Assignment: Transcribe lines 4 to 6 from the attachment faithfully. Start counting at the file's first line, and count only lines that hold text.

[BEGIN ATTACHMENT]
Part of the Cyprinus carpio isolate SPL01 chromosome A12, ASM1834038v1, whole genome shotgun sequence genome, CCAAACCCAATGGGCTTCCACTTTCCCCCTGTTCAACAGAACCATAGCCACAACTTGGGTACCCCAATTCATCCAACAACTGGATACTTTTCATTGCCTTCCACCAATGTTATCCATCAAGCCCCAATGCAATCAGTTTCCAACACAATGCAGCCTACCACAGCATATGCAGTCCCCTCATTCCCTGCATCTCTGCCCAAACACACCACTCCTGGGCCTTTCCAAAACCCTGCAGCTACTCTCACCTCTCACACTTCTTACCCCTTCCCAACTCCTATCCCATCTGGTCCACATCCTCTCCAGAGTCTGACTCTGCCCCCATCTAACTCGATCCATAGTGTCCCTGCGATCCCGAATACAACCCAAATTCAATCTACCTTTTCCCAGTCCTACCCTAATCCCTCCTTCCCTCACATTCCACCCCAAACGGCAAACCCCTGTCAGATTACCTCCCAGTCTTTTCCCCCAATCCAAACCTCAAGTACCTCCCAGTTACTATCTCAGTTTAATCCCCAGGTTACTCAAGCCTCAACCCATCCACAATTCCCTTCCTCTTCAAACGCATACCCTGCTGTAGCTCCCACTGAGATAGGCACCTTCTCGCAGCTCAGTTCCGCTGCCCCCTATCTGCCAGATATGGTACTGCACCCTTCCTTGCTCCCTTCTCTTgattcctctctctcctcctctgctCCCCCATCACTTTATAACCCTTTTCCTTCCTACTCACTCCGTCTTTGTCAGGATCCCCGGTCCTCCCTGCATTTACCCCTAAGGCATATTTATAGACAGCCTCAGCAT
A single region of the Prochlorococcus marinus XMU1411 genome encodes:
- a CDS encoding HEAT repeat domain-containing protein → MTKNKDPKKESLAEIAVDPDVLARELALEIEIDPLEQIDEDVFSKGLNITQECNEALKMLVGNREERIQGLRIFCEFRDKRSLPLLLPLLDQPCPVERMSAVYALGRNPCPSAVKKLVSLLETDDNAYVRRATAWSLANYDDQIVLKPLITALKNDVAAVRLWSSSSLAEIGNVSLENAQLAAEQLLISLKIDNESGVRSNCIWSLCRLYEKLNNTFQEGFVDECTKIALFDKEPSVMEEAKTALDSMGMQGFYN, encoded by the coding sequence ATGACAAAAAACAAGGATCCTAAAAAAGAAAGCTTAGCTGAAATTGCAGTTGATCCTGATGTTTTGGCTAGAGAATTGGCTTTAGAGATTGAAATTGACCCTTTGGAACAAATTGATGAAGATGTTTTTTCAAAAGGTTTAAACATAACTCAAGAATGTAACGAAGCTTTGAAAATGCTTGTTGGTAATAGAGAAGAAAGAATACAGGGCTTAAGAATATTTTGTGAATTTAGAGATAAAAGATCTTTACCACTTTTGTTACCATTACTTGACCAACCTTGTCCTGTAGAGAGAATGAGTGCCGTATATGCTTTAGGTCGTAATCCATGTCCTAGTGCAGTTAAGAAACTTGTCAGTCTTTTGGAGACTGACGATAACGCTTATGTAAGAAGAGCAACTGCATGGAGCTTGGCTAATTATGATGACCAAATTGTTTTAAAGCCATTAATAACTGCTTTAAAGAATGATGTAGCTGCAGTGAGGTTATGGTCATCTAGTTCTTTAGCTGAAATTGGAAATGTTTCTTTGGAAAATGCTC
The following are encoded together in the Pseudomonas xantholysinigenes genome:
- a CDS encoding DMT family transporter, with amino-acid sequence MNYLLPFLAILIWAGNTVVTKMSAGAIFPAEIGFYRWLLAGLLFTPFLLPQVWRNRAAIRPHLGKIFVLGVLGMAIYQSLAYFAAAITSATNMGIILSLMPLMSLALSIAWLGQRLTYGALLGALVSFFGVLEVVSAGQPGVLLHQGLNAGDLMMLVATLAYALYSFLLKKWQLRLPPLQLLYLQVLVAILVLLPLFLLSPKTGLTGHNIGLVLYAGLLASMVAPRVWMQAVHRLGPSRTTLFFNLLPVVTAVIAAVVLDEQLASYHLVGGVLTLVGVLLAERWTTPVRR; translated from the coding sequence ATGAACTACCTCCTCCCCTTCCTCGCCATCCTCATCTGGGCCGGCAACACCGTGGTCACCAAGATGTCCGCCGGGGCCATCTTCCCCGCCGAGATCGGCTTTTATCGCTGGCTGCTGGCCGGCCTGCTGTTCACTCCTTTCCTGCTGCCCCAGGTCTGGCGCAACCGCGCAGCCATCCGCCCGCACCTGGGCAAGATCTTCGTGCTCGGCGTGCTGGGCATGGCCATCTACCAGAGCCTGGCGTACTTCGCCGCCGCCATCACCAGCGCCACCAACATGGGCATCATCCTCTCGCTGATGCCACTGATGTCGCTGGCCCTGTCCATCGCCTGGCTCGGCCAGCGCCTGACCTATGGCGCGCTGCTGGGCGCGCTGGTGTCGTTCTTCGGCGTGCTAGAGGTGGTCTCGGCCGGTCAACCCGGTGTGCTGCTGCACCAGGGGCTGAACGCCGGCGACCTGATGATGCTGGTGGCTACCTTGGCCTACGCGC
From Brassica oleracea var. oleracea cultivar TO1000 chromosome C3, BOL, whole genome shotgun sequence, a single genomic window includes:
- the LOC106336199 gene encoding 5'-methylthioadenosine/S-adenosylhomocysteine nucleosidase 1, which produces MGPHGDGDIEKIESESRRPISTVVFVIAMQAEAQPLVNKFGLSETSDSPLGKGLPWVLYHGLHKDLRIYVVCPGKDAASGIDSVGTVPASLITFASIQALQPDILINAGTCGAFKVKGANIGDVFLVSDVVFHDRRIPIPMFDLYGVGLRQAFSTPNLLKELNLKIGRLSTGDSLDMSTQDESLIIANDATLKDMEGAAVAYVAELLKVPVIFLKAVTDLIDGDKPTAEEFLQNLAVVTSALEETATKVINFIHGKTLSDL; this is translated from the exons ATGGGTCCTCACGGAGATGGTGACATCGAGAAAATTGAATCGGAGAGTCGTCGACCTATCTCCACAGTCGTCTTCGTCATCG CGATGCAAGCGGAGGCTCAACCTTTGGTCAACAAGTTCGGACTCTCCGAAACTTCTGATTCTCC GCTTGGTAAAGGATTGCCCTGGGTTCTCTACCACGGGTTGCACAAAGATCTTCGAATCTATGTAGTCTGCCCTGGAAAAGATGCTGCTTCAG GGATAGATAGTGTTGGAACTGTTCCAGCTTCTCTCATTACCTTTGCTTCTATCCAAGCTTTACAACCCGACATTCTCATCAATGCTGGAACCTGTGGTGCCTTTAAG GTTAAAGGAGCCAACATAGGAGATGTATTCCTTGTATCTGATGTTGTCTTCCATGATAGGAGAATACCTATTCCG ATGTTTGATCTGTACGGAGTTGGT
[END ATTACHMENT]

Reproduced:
The following are encoded together in the Pseudomonas xantholysinigenes genome:
- a CDS encoding DMT family transporter, with amino-acid sequence MNYLLPFLAILIWAGNTVVTKMSAGAIFPAEIGFYRWLLAGLLFTPFLLPQVWRNRAAIRPHLGKIFVLGVLGMAIYQSLAYFAAAITSATNMGIILSLMPLMSLALSIAWLGQRLTYGALLGALVSFFGVLEVVSAGQPGVLLHQGLNAGDLMMLVATLAYALYSFLLKKWQLRLPPLQLLYLQVLVAILVLLPLFLLSPKTGLTGHNIGLVLYAGLLASMVAPRVWMQAVHRLGPSRTTLFFNLLPVVTAVIAAVVLDEQLASYHLVGGVLTLVGVLLAERWTTPVRR; translated from the coding sequence ATGAACTACCTCCTCCCCTTCCTCGCCATCCTCATCTGGGCCGGCAACACCGTGGTCACCAAGATGTCCGCCGGGGCCATCTTCCCCGCCGAGATCGGCTTTTATCGCTGGCTGCTGGCCGGCCTGCTGTTCACTCCTTTCCTGCTGCCCCAGGTCTGGCGCAACCGCGCAGCCATCCGCCCGCACCTGGGCAAGATCTTCGTGCTCGGCGTGCTGGGCATGGCCATCTACCAGAGCCTGGCGTACTTCGCCGCCGCCATCACCAGCGCCACCAACATGGGCATCATCCTCTCGCTGATGCCACTGATGTCGCTGGCCCTGTCCATCGCCTGGCTCGGCCAGCGCCTGACCTATGGCGCGCTGCTGGGCGCGCTGGTGTCGTTCTTCGGCGTGCTAGAGGTGGTCTCGGCCGGTCAACCCGGTGTGCTGCTGCACCAGGGGCTGAACGCCGGCGACCTGATGATGCTGGTGGCTACCTTGGCCTACGCGC
From Brassica oleracea var. oleracea cultivar TO1000 chromosome C3, BOL, whole genome shotgun sequence, a single genomic window includes: